value for the speed of light using a microwave oven and a chocolate bar!
Pictured at the right are the tools you will need.
In addition to a metric ruler and two toothpicks, you will need a fairly large chocolate bar with a flat bottom. The chocolate bar will still be edible after you're done, although it will have several holes melted in it.
You will need a microwave oven as well, of course. Also useful would be some paper and a pencil to record your work, and a calculator.
The first step is to open the microwave door and look along the edge to find the frequency of the microwaves it produces. You will see the word 'frequency', or perhaps just 'freq', with a number after it. The number you want will have units marked as MHz (megahertz). In the photo below left, you can see that the frequency of the microwaves in our oven is 2450 MHz.
Next, remove the wrapper from the chocolate bar and place it upside down inside the microwave near the centre. If there is a rotating dish, remove it first, and place the chocolate bar near the spindle (see photo above right).
Now what you have to do is carefully measure the distance between the centres of the two melted regions. We did this by inserting toothpicks at the centres of these areas, as shown in the photo at the left. One of the areas was quite large, while the other was just a tiny hole.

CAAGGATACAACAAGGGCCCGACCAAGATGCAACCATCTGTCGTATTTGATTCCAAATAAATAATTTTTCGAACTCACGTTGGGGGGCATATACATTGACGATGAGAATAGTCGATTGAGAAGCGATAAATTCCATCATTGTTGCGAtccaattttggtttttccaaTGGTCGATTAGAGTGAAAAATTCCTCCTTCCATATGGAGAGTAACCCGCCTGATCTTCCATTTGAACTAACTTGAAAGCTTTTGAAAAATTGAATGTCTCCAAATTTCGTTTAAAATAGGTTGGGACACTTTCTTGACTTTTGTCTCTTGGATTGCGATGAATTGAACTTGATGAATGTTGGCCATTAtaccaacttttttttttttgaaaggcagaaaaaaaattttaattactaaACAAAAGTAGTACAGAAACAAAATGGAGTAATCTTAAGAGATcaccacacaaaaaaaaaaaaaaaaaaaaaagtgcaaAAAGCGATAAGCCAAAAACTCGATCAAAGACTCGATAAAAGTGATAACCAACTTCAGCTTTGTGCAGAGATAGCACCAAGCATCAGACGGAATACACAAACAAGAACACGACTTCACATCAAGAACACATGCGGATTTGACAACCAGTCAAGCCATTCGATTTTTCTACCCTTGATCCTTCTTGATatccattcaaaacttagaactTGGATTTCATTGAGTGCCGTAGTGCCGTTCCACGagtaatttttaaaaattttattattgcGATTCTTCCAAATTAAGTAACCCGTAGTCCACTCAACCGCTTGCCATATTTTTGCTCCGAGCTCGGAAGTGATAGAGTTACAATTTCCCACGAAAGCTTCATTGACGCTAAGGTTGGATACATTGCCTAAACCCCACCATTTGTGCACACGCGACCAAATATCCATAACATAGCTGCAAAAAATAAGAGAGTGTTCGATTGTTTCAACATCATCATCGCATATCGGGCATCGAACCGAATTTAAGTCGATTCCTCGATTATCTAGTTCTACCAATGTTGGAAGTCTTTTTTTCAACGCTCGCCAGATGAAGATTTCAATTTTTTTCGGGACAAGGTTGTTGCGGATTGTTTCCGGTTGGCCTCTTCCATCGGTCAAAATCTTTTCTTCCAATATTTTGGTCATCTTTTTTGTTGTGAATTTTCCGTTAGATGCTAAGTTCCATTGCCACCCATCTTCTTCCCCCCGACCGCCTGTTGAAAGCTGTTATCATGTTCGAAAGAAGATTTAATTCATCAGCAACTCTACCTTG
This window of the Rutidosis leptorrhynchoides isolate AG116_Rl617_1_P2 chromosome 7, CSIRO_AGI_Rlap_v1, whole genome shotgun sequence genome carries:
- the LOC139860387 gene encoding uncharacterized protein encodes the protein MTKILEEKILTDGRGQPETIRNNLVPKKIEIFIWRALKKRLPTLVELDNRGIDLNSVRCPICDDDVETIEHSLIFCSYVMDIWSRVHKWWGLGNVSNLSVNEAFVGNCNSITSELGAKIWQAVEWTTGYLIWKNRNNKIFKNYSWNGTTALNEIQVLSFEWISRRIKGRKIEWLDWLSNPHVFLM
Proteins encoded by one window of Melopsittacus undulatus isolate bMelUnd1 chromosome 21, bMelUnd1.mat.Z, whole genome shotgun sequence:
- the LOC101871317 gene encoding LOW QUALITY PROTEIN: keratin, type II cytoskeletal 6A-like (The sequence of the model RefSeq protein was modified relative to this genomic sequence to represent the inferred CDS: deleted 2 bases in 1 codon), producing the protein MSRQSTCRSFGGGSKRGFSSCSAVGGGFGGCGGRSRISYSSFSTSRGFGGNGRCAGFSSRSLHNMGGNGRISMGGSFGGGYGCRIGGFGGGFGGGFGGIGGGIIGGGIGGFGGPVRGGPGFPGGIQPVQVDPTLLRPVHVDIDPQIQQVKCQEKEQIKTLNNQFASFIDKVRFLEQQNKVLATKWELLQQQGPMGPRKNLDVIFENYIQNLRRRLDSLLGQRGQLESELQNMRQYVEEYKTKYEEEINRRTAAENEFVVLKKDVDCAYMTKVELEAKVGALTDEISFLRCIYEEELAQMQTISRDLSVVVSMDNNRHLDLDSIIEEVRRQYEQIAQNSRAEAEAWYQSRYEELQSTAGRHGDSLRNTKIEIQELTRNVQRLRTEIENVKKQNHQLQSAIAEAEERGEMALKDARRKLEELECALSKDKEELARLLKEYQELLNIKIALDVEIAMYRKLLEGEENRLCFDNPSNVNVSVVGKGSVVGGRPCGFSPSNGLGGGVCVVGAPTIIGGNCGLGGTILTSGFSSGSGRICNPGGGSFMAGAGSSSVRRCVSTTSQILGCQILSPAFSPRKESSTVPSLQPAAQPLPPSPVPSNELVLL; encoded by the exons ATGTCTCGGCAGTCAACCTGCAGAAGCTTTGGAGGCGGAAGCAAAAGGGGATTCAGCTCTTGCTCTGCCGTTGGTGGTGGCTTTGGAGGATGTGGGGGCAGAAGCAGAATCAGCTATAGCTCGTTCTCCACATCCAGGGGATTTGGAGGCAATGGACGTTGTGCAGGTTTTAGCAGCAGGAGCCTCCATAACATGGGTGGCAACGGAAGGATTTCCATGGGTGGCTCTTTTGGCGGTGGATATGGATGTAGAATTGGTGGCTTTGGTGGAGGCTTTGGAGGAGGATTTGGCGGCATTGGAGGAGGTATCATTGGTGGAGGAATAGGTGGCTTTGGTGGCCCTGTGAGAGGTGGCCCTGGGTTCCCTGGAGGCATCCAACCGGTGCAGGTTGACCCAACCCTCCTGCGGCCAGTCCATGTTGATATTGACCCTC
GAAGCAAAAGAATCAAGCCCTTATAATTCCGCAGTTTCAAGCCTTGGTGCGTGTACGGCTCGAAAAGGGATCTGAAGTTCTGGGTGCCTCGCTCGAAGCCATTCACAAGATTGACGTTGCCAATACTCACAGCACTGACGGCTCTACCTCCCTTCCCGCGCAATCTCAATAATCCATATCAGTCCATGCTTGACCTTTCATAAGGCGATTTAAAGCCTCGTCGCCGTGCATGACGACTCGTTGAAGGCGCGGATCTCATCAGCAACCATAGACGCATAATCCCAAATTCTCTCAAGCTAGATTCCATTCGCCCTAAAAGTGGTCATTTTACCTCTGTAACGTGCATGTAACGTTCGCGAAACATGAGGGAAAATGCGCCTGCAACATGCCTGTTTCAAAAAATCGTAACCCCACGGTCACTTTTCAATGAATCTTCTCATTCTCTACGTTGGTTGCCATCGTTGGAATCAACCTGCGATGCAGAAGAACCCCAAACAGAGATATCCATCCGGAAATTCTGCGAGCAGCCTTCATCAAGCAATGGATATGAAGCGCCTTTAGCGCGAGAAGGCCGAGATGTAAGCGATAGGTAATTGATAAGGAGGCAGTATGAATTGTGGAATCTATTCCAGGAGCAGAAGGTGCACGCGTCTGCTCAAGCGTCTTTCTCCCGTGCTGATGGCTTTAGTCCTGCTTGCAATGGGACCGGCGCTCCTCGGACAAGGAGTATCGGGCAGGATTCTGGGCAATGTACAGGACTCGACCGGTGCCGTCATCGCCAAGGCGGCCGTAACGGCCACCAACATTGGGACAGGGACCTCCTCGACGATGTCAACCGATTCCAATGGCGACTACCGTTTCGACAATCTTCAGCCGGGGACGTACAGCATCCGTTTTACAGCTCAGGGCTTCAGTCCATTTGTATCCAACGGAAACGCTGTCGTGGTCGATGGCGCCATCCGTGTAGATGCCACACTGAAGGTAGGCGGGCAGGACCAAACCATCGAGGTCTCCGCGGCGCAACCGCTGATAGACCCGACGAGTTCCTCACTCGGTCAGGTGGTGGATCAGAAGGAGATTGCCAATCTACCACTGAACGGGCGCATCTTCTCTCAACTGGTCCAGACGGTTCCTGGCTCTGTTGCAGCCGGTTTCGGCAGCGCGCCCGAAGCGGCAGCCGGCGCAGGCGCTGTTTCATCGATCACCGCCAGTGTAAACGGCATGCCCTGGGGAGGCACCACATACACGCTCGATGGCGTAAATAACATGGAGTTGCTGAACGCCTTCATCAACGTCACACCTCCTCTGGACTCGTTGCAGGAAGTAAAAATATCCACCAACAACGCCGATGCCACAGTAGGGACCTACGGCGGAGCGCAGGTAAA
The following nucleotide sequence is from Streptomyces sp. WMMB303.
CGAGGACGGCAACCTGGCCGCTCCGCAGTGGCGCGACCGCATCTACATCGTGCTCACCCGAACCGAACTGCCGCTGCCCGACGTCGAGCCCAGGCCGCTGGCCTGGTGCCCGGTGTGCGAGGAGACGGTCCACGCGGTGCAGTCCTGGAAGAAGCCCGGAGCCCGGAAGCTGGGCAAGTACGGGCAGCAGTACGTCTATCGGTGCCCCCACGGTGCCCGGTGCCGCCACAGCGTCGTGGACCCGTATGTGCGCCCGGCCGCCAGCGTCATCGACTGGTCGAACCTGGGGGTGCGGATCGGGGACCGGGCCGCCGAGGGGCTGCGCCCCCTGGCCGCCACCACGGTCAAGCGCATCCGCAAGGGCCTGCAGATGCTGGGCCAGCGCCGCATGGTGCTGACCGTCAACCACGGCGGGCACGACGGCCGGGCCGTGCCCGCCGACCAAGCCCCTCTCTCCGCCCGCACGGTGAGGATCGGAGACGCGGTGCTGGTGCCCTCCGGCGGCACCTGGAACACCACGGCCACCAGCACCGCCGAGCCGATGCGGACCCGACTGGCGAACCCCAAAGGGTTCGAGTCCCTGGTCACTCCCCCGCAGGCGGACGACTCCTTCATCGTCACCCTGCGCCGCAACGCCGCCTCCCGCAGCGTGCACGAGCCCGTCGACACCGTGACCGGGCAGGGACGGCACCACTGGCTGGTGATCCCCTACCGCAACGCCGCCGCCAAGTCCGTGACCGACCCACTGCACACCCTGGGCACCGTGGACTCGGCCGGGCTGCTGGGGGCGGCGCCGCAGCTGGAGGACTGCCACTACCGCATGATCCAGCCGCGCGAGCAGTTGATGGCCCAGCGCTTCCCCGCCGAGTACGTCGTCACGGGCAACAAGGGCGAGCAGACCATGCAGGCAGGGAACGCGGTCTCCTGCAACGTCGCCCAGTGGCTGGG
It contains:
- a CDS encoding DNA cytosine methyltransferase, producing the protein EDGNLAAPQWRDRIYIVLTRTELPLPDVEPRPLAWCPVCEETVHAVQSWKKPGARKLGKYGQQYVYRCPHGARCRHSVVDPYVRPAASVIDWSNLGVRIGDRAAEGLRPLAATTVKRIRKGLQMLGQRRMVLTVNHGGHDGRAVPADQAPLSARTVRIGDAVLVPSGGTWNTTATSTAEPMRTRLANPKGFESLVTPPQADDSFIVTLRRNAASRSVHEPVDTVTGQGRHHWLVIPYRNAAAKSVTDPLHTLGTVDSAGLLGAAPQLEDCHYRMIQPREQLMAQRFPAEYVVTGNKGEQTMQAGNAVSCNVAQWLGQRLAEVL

At the right you can see the measurement being made. We lay the toothpicks down so the ends pointed at the centres of the holes, and carefully measured the distance between the ends of the toothpicks.
The value we obtained was 7.8 cm
Repeat the process with different chocolate bars and average the results.
This measured distance represents half the length of a wave of microwave energy. (We'll explain why later). This means that the wavelength of the microwaves used by the device we tested is 15.6 cm
Here's the calculation, using the formula for the speed of light, a frequency of 2450 MHz, and a wavelength of 15.6 cm:
You can see that we didn't get a very accurate result. But this a simple calculation yields a result that is reasonably close to the correct answer, without a lot of effort ... and we get to eat the chocolate bar too!
For those of you who would like to see an explanation of how a microwave works and why the holes were melted in the chocolate bar (exactly half a wavelength apart), go on to the second page.
and The Speed of Light (an explanation of how it was originally measured)